The Polish government has reached a deal with trade unions to gradually close the country’s coal mines by 2049. NSZZ Solidarnosc SGIE, OPZZ ZZG w Polsce and Kadra agreed on the start of negotiations to set out the way forward.
While young Poles have staged huge demonstrations calling for action to combat climate change, unions have also been fighting to protect the livelihoods of workers. Coal generates most of Poland’s energy, but the coronavirus crisis, coupled with EU climate policies, has accelerated the need for reform of the loss-making industry. Closures will probably start in 2021.
Crucially, the agreement includes a job guarantee for all workers in underground mines and coal processing plants until they reach retirement. With a rolling programme of mine closures scheduled up to 2049, work transfers will be organised where possible, or employees will have access to social protection in the form of leave of up to four years for underground workers; leave of up to three years for coal processing; and one-time severance pay.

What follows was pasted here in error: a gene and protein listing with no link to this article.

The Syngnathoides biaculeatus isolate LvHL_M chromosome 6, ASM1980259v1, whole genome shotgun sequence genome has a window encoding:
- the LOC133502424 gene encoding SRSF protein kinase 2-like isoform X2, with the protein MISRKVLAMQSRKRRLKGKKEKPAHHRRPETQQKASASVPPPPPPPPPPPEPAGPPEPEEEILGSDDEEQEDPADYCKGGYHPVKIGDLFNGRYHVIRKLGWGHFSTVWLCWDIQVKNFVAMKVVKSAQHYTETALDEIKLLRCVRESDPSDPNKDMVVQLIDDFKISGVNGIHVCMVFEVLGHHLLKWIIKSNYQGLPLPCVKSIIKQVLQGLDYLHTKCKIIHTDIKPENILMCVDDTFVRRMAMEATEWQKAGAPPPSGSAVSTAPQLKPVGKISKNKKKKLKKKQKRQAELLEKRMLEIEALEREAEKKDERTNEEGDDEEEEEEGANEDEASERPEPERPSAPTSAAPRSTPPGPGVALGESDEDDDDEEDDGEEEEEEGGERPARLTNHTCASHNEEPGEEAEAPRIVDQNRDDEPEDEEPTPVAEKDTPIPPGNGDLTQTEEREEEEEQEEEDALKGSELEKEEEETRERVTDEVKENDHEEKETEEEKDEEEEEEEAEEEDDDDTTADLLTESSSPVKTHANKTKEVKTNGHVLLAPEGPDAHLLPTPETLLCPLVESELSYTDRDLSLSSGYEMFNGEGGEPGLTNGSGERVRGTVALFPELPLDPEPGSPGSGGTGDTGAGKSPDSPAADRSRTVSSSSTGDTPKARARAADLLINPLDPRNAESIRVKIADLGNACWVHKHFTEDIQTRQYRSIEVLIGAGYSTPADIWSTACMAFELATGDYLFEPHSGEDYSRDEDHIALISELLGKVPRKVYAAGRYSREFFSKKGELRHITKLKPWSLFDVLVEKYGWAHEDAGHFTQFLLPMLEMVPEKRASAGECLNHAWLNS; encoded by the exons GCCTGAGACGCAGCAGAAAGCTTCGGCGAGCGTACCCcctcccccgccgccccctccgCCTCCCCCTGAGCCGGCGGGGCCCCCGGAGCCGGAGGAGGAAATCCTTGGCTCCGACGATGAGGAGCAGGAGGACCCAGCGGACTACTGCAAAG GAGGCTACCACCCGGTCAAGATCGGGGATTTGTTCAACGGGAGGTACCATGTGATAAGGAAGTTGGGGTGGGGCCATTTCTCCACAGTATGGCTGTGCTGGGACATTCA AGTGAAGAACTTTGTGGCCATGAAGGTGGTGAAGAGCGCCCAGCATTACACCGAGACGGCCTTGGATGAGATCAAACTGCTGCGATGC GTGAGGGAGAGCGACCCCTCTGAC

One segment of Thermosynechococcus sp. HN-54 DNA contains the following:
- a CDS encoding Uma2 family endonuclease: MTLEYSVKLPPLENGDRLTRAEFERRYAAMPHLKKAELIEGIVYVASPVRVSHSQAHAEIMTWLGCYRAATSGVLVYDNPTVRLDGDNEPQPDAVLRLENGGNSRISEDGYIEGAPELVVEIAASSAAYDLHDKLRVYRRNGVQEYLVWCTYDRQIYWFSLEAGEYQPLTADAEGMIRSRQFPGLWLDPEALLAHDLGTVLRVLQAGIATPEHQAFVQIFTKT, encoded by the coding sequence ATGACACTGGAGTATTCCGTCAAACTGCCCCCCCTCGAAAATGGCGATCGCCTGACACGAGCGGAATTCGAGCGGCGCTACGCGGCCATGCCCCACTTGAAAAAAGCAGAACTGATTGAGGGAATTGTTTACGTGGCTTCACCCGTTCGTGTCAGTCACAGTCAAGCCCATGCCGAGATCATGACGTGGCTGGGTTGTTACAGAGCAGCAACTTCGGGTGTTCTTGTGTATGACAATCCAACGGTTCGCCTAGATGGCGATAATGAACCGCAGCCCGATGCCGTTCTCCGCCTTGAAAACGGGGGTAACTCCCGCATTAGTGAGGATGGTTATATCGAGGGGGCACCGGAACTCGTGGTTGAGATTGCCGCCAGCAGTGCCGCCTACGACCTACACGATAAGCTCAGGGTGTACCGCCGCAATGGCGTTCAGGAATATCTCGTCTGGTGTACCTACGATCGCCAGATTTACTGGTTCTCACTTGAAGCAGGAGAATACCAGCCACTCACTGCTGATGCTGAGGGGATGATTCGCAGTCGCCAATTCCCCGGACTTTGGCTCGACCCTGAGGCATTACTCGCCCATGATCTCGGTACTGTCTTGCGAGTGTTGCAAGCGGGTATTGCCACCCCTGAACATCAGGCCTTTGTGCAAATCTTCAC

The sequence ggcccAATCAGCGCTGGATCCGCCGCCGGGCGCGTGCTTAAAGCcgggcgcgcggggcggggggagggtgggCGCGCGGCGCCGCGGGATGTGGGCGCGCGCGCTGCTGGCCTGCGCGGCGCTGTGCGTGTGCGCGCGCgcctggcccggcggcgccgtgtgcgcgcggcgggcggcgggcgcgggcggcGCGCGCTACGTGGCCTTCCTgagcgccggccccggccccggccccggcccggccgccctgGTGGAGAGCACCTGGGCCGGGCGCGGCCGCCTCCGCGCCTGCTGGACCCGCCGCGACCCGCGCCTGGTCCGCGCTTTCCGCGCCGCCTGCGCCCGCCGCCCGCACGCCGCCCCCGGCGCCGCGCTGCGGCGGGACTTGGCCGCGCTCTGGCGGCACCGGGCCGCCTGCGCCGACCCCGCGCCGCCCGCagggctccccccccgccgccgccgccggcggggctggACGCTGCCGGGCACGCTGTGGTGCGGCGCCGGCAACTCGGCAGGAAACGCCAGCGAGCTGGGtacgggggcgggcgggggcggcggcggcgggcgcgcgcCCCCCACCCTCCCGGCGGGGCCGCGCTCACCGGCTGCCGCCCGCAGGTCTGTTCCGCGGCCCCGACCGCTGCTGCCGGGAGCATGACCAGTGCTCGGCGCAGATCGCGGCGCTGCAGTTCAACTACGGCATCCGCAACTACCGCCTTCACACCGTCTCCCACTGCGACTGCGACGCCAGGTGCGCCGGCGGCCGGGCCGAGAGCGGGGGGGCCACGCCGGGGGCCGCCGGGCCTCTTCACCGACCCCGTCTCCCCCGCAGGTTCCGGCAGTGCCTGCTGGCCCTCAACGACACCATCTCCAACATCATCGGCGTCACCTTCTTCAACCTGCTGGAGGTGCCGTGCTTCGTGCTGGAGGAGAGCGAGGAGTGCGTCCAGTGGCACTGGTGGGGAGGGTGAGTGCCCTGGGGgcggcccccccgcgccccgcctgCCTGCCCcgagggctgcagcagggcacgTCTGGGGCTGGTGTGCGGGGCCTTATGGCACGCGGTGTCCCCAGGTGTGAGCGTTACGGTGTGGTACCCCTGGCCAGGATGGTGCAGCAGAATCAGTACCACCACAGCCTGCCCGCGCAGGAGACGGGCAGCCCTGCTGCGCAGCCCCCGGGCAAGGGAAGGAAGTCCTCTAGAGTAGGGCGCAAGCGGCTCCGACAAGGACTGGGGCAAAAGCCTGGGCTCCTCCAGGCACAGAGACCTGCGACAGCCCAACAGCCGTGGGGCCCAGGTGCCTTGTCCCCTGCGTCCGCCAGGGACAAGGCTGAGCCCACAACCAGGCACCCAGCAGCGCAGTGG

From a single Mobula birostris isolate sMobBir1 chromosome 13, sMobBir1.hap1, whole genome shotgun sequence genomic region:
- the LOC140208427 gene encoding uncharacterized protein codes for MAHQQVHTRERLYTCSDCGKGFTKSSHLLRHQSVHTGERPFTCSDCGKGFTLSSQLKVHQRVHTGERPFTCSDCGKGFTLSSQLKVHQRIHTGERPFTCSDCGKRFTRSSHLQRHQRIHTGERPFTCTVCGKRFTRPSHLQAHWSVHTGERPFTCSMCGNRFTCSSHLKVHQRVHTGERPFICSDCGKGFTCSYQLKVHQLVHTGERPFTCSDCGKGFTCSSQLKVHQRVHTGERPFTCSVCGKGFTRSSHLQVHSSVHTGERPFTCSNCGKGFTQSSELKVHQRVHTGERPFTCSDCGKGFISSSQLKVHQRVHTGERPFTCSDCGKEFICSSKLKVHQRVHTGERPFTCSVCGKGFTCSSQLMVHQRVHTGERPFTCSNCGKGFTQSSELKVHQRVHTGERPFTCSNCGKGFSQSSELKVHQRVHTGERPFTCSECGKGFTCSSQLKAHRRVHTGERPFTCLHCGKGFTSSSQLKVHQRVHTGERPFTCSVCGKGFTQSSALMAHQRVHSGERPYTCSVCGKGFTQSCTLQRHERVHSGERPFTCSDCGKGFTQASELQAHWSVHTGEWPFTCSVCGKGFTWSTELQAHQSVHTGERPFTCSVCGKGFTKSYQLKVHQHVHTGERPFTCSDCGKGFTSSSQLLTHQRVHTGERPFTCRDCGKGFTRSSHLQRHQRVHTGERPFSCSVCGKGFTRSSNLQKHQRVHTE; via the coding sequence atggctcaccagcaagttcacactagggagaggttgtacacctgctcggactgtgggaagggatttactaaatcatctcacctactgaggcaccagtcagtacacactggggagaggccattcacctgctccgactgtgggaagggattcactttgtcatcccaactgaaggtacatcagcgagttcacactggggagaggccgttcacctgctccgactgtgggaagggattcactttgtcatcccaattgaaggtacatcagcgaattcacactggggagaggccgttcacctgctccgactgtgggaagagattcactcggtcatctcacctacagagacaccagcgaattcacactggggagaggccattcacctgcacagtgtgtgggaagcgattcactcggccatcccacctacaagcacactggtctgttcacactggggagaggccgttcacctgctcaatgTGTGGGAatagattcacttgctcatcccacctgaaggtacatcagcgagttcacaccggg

“While we won’t accept any worker or region losing out in this process, we must also look into securing future-proof sustainable employment opportunities and work towards a successful redefinition of carbon-intensive regions,” said Judith Kirton-Darling, IndustriAll Europe Deputy General Secretary.